- tubes that have scar tissue
What are the long-term effects of the disease?
- a full blood count, which may indicate if there is infection in the body
- sedimentation rate, a blood test that can tell if there is inflammation in the body
- bacterial or viral cultures of the cervix or vagina
- an ultrasound or a special X-ray test of the pelvic area
The long-term effects depend on several factors. These include the severity and length of the infection and the organisms that are causing the infection. Possible complications include:
What are the risks to others?
- abscess, or pocket of pus, in the tubes, ovaries, or behind the uterus
- pelvic peritonitis, an inflammation of the lining of the abdomen and pelvis
- intestinal obstruction or blockage of the bowels
- pelvic adhesions, or scar tissue in the pelvis or abdomen
- paralysed bowel
- pelvic blood clots
- destruction of the ovaries and tubes
- chronic pelvic pain syndrome
- increased risk of ectopic pregnancy
- arthritis or swelling of the joints due to gonorrhoea infection
- skin rash
- sepsis, a serious blood infection that may lead to septic shock and death
Because PID may be caused by a sexually transmitted disease, those with PID may transmit infections to their sexual partners.
What are the treatments for the disease?
Most women have mild to moderate symptoms. These symptoms include a fever less than 38 degrees Celsius with an abdomen that is not very tender or sore. There are no signs of shock or sepsis and the body is not reacting like it has a severe infection. Treatment in these cases includes antibiotics, analgesia, bed rest, and avoiding sexual activity. If a woman has an IUD, it will be removed.
With severe symptoms, the woman may need to be hospitalised. Higher doses of antibiotics and analgesias can be given intravenously. Fluids may be given as well. Surgery may be required.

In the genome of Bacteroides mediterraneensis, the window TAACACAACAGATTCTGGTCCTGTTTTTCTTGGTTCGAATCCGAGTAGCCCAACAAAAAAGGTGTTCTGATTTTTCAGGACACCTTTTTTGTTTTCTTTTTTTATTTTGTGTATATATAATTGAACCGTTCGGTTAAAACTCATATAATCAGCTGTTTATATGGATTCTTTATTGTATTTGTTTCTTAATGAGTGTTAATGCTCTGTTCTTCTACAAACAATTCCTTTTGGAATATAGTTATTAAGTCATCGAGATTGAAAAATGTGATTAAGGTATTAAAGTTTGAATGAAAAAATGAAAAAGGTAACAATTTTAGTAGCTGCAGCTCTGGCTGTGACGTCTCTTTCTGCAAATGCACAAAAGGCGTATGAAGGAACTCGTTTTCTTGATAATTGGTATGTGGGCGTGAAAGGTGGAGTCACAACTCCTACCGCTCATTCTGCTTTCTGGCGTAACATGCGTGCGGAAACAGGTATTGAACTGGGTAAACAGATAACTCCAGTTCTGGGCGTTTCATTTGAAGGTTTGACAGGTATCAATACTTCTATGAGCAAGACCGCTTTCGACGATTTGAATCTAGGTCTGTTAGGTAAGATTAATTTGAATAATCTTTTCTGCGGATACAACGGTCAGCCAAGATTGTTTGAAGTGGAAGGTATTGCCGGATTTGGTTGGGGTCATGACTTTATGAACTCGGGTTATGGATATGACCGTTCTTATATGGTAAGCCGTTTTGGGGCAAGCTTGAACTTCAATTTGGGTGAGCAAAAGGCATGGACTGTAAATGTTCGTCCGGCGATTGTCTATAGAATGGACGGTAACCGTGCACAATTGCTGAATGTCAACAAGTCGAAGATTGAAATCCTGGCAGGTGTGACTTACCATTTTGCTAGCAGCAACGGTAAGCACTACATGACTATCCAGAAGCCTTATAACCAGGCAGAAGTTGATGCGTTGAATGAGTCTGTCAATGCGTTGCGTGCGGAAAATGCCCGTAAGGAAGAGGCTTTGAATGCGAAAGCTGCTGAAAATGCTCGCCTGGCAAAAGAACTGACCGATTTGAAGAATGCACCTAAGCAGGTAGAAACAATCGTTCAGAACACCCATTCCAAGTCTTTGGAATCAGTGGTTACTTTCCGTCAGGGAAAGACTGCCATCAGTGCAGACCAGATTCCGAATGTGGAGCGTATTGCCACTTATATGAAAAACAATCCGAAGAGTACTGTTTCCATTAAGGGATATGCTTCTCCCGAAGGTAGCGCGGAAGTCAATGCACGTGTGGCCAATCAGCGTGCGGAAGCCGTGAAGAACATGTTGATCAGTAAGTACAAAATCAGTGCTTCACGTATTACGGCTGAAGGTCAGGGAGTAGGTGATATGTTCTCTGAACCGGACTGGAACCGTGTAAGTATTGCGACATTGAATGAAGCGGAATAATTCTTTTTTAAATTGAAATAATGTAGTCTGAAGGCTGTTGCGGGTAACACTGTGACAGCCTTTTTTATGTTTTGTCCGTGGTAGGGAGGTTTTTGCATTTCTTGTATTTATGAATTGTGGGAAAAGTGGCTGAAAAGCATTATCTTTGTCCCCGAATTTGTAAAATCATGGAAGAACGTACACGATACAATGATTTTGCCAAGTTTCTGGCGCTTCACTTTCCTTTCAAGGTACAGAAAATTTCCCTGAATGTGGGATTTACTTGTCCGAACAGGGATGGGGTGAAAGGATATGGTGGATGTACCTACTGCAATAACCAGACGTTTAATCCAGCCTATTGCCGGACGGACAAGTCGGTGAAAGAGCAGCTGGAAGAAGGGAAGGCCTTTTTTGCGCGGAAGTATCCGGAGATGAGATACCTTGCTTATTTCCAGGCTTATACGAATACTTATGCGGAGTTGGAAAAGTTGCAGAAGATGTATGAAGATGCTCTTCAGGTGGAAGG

Surgery may include draining pus through the vagina. Other procedures can include removing the injured ovaries, fallopian tubes, or any scar tissue. If the bowel is blocked, surgery can release the obstruction. A hysterectomy, or removal of the uterus, is another possible surgery.
What are the side effects of the treatments?
Side effects of antibiotics may include: Surgery may result in bleeding, worsening infection, or even death.
What happens after treatment for the disease?
Treating the infection early gives the best results. PID can cause infertility. This happens in roughly 15% of affected women. Each episode of PID increases a woman's risk of infertility. The risk of ectopic pregnancy is also increased. This is because the tubes may be blocked by scar tissue.
How is the disease monitored?
A woman may need to have more frequent cervical tests. A woman's sexual partners should also be checked and treated. Ultrasound examinations can check for an abscess that may need to be drained with surgery.
If a woman has symptoms of PID again, she should see her doctor as soon as possible.
Author: Eva Martin, MD
Reviewer: HealthAnswers Australia Medical Review Panel
Editor: Dr David Taylor, Chief Medical Officer HealthAnswers Australia
Last Updated: 1/10/2001
Potential conflict of interest information for reviewers available on request